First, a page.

Trump continued, “what good does it do when we’re clean but China’s not, and Russia’s not, and India’s not.”

“They have favorable treatment,” he added “We don’t have favorable treatment.”

“[Biden] could have made a great deal– if they were going to go back in that’s fine– but they could have made a great deal. Instead they say, ‘we’re back in.’”

(NYP)

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Donald Trump

Donald Trump hints at run for US president in 2024, repeats election lies

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Former US President Donald Trump hinted at a possible presidential run in 2024, attacked President Joe Biden and repeated his fraudulent claims he won the 2020 election in his first major appearance since leaving the White House nearly six weeks ago.

Addressing the Conservative Political Action Conference in Orlando, Florida, Trump vowed to help Republicans try to regain majorities – lost during his presidency – in the US House of Representatives and Senate in 2022 congressional elections and dangled himself as a possibility for president in 2024.

“With your help, we will take back the House, we will win the Senate and then a Republican president will make a triumphant return to the White House. I wonder who will that be?” he said, smiling. “Who, who, who will that be, I wonder.”

Trump’s weeks away from Washington do not appear to have dimmed his anger at Republicans who voted to impeach or convict in a failed congressional effort to hold him responsible for inciting a deadly attack on the U.S. Capitol on Jan. 6.

He singled out several such Republicans by name, like Senators Mitt Romney and Pat Toomey and House lawmakers Liz Cheney and Adam Kinzinger, and suggested he would support candidates who opposed them in Republican primaries.

“Get rid of ‘em all,” he thundered.

Trump repeated lies he has told about his November 3 presidential election loss to Biden, and offered a withering critique of his Democratic successor’s first weeks in office.

“They just lost the White House,” the Republican former president said after criticizing Biden’s handling of border security. “But who knows, who knows, I may even decide to beat them for a third time.”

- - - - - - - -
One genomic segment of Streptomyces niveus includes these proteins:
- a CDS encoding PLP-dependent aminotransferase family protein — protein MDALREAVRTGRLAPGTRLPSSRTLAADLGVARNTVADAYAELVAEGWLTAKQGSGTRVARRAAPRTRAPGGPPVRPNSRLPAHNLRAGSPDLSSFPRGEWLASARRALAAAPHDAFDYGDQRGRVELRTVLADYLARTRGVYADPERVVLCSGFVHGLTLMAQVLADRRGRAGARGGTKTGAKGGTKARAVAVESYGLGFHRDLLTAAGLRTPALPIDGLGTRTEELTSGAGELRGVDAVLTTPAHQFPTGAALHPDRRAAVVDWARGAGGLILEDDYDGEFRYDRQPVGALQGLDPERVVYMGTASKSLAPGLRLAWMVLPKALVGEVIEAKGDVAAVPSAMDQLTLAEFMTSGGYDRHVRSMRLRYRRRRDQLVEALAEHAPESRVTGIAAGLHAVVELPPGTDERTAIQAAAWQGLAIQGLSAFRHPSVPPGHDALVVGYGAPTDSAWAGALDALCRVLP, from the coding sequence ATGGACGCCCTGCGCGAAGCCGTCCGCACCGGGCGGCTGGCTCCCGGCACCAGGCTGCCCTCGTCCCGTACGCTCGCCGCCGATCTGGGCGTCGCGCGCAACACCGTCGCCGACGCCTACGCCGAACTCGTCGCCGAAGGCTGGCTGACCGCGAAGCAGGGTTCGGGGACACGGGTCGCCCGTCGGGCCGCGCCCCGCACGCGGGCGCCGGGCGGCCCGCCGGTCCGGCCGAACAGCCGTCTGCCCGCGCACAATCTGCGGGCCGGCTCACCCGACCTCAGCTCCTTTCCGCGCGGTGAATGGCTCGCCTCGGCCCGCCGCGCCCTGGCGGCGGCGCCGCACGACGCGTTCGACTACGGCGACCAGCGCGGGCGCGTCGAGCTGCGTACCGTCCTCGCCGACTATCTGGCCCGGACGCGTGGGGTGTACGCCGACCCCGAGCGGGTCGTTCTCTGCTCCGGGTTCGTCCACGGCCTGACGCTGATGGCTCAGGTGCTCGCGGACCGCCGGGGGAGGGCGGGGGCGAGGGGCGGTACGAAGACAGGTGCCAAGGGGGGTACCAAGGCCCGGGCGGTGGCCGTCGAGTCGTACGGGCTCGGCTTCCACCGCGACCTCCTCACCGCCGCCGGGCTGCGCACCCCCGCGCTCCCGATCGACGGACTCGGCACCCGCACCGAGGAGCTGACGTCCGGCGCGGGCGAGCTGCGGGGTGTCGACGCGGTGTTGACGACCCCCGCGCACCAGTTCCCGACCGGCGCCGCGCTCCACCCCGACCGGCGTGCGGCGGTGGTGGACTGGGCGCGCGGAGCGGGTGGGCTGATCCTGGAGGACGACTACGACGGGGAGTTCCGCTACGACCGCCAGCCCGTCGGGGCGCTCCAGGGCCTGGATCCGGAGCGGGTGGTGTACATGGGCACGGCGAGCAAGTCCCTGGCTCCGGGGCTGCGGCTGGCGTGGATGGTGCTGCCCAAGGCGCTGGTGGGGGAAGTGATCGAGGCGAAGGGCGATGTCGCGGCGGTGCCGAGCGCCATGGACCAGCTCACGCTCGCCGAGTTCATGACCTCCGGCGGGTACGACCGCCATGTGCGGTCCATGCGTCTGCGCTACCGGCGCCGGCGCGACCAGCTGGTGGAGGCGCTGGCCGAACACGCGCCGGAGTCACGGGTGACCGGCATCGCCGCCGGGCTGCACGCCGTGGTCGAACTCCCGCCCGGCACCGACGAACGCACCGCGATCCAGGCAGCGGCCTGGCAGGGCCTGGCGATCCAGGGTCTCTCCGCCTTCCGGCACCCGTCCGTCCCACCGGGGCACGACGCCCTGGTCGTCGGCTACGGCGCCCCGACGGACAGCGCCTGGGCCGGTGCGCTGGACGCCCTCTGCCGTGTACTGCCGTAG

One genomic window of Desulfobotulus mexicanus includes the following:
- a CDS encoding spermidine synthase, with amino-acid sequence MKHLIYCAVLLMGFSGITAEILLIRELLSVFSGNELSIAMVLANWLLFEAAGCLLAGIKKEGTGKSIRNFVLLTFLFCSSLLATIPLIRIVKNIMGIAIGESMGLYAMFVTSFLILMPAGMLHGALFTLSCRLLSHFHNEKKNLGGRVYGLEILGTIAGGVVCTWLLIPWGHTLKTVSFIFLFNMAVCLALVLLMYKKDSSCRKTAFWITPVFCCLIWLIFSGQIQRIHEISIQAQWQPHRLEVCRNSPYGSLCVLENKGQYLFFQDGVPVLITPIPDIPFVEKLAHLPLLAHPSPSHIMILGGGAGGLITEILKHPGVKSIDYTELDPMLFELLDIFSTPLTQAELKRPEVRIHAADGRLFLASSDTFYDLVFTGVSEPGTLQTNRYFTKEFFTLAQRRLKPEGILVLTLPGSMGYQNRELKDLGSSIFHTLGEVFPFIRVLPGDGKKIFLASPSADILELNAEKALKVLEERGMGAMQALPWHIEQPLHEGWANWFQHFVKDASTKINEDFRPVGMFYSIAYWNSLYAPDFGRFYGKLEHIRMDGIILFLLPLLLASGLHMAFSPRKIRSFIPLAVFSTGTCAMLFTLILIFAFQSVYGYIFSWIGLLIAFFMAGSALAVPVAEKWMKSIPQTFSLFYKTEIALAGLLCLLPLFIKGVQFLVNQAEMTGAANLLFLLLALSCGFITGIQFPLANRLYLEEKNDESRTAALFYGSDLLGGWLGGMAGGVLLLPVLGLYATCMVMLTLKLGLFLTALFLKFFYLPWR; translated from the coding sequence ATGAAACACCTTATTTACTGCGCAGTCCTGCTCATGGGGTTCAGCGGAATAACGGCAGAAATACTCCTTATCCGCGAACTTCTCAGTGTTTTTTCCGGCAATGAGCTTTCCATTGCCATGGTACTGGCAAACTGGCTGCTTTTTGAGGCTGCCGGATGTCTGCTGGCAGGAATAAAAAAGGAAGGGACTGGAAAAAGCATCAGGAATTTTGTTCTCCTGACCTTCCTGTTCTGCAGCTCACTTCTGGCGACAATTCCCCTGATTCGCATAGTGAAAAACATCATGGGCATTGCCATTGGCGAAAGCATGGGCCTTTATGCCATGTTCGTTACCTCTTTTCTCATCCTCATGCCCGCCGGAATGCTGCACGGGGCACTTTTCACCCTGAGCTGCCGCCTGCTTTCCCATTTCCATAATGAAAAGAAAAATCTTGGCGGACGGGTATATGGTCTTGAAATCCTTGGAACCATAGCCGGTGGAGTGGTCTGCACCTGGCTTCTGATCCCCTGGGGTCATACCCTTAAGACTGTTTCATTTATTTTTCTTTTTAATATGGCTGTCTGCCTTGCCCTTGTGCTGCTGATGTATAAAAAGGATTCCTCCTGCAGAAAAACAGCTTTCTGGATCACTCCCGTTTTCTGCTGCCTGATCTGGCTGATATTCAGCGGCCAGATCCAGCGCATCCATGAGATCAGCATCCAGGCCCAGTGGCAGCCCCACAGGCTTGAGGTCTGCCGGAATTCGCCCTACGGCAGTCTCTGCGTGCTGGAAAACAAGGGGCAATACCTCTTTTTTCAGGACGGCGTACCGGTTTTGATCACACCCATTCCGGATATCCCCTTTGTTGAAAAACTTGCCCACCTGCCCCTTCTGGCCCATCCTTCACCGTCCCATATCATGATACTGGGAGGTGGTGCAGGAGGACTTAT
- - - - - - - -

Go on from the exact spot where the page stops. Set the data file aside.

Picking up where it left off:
Trump and his allies spent two months denying his election defeat, and claiming without evidence it was the result of widespread voter fraud, before his supporters stormed the Capitol on Jan. 6 seeking to disrupt congressional certification of Biden’s win.

A civil war has erupted within the Republican Party, with establishment figures such as Senate Minority Leader Mitch McConnell eager to put Trump in the rearview mirror, and others, like Trump ally Senator Lindsey Graham, believing the party’s future depends on the energy of the pro-Trump base.

Trump declared the Republican Party united behind him, with opposition coming only from “a handful of Washington, D.C., political hacks.” When he mentioned McConnell’s name, the crowd booed.

He said he had no plans to try to launch a third party, an idea he has discussed with advisers in the past couple of months.

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“We’re not starting new parties. We have the Republican Party. It’s going to be united and be stronger than ever before. I am not starting a new party,” he said.

In a straw poll, 55% of CPAC conference participants said they would vote for Trump in the 2024 Republican presidential nominating race. Florida Governor Ron DeSantis came in second at 21%.

Without Trump, DeSantis led the field with 43%, and other potential Republican candidates had single digits.

But not everyone supported Trump. A separate question on the poll asked whether Trump should run again in 2024, with 68% saying he should and 32% opposed or having no opinion.

Still, Trump fervor at the four-day CPAC event was so strong that Trump’s eldest son, Donald Trump Jr., declared it “T-PAC” and participants rolled out a golden statue of the former president.

Trump’s flirtation with another run could freeze the Republican field for 2024 as other potential candidates try to decide whether they will have to compete against him. Many of those 2024 possible candidates spoke during the CPAC event.

The Biden White House dismissed Trump’s speech.